2017 Festival: Film Screening Schedule
Film Screenings at the 2017 Festival
The Mathematical Sciences Research Institute announces the following schedule of films to be screened at the National Math Festival. The suggested age level for most films is 11+.
Hundreds of Navajo children in recent years have found themselves at the center of a lively collaboration with mathematicians from around the world. The children stay late after school and assemble over the summer to study mathematics, using a model called math circles, which originated in Eastern Europe and which has proliferated across the United States. This notion of student-centered learning puts children in charge of exploring mathematics to their own joy and satisfaction, with potentially long-lasting results. (59 minutes)
As of this writing, the film has won 9 awards, having been chosen by the One Nation Film Festival, the United Nations Association Film Festival, the Vision Maker Film Festival, and more.
The Origami Revolution
The centuries-old tradition of folding two-dimensional paper into three-dimensional shapes is inspiring a scientific revolution. The rules of folding are at the heart of many natural phenomena, from how leaves blossom to how beetles fly. But now, engineers and designers are applying its principles to reshape the world around us—and even within us, designing new drugs, micro-robots, and future space missions. With this burgeoning field of origami-inspired-design, the question is: can the mathematics of origami be boiled down to one elegant algorithm—a fail-proof guidebook to make any object out of a flat surface, just by folding? And if so, what would that mean for the future of design? Explore the high-tech future of this age-old art as NOVA unfolds “The Origami Revolution.” (54 minutes)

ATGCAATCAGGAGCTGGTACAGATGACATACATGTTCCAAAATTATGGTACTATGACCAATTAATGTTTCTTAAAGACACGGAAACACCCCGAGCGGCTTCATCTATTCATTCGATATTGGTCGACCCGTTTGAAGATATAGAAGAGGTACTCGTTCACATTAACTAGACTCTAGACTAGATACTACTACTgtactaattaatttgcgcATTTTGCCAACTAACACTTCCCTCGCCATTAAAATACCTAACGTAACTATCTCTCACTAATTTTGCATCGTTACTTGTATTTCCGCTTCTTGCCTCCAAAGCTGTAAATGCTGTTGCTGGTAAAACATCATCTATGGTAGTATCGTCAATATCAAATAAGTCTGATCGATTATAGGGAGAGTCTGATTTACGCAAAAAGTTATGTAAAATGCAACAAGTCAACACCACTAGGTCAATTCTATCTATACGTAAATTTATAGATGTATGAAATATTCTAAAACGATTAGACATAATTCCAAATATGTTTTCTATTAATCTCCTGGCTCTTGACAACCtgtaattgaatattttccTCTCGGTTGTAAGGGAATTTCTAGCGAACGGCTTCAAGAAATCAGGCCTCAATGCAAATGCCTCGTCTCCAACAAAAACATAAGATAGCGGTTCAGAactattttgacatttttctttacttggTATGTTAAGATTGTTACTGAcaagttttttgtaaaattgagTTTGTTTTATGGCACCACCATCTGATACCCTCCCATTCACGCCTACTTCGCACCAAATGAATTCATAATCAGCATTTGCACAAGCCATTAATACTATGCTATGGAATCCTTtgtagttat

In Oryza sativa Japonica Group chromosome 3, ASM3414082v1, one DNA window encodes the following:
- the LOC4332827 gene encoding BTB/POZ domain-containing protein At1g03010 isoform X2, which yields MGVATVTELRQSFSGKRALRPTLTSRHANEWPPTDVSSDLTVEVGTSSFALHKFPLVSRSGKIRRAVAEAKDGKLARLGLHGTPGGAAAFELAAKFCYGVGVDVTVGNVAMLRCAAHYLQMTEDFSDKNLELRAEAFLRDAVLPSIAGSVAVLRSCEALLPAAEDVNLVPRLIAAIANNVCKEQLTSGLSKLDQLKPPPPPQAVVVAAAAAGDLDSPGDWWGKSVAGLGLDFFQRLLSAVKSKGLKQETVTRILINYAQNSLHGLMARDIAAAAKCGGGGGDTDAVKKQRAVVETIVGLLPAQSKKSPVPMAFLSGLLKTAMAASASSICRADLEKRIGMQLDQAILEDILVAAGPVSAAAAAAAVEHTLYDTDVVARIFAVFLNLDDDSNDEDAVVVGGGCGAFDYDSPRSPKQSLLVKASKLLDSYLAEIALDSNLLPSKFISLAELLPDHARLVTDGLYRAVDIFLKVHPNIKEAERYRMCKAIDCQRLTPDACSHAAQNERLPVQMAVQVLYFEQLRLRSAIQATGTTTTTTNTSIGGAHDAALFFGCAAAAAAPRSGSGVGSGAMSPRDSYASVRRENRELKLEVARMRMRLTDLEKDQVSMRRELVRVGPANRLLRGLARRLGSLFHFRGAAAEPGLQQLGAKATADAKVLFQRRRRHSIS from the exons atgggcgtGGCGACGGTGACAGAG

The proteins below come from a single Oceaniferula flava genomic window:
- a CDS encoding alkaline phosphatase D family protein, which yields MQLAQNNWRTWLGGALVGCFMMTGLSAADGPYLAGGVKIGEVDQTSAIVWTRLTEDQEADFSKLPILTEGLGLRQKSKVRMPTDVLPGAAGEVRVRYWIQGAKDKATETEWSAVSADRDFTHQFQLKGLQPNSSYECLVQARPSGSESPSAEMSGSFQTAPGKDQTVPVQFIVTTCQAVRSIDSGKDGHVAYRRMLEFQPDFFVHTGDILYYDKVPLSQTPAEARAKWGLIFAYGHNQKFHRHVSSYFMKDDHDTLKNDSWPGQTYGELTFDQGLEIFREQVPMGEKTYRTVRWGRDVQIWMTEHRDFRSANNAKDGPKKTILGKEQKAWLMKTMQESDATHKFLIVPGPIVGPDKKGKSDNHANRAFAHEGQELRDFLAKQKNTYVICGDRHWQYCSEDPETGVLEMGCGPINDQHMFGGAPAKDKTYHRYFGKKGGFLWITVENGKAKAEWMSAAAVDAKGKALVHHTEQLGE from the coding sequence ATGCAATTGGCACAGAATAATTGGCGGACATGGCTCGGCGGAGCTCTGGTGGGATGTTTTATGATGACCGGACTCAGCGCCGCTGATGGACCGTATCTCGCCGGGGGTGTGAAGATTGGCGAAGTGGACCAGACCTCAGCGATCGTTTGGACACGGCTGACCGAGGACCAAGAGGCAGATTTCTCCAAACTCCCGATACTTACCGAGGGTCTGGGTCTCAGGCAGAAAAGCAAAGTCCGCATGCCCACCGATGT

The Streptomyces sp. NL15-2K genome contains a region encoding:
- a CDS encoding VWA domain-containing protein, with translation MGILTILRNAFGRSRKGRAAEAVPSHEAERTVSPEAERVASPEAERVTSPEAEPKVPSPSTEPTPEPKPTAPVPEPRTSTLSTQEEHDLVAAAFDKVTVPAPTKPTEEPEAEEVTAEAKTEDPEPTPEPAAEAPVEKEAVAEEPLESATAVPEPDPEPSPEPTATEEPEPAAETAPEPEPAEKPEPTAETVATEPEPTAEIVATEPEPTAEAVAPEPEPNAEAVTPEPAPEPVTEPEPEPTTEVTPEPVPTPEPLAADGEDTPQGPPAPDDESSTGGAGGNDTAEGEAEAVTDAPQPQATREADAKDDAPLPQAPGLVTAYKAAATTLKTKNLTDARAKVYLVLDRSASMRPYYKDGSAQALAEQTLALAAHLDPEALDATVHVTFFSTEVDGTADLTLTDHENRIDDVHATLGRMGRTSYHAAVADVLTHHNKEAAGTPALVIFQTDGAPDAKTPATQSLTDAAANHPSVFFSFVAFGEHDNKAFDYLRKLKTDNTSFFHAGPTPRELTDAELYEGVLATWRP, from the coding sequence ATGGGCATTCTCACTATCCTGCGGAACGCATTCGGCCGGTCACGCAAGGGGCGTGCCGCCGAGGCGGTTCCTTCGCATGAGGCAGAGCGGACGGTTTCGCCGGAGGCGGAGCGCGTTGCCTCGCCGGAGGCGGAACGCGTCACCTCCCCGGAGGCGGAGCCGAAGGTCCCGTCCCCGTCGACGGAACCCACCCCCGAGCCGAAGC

The National Math Festival thanks NOVA for their support of this program.
Hidden Figures is the incredible untold story of Katherine Johnson (Taraji P. Henson), Dorothy Vaughan (Octavia Spencer) and Mary Jackson (Janelle Monáe) — brilliant African-American women working at NASA, who served as the brains behind one of the greatest operations in history: the launch of astronaut John Glenn into orbit, a stunning achievement that restored the nation’s confidence, turned around the Space Race, and galvanized the world. The visionary trio crossed all gender and race lines to inspire generations to dream big. (127 minutes)
An 11 year-old spends the summer of 1979 certain that Skylab, America’s first space station — then falling back to Earth, though no expert could say where — is about to land on top of him. It might almost make him less miserable if it did; he is spending the summer with his mother who is planning a second marriage to a guy he can’t stand. (13 minutes)
The Collector’s Gift
A young girl discovers a treasure chest containing all the elements of the periodic table. It belonged to a scientist, who died just as he was bottling the last one – Cobalt. In Ryan Kravetz’s short film The Collector’s Gift, these characters are modeled and then animated. (9 minutes)
The young hero of Chasing Patterns is lucky enough to have a teacher who encourages his fascination with the patterns he sees in sunflowers and pine cones — a passion that dovetails with his love of narrative, especially a book of Arthurian legends that belonged to his late mother. (17 minutes)
Fritz Haber was a brilliant German-Jewish chemist with one of the most amazing dual legacies in history. His revolutionary process for creating synthetic fertilizers averted the greatest overpopulation crisis the world has ever known and won him a Nobel Prize in 1918. However, Haber used his genius to create the first chemical weapon, which was used during World War I. NOTE: Adult content, may not be suitable for younger viewers. (34 minutes)
The Monster and the Peanut
The Monster and the Peanut is about a man who believes the tragic death of his young daughter can be explained by the rules of traffic flow. It suggests that for some people, science (the repository of reason) becomes a substitute religion, which can explain away the troubling uncertainty of the world. NOTE: Adult content, may not be suitable for younger viewers. (23 minutes)
The King’s Pawn
In 1997, world chess champ Gary Kasparov went head-to-head with the computer Deep Blue in a much-discussed match. Kasparov lost, leading to a flurry of discussion surrounding the possibilities of computer intelligence. The King’s Pawn presents a fictionalized version of a similar matchup. A former chess master, Martin, who has been “training” a computer for years, comes up against his old nemesis in a televised competition. (18 minutes)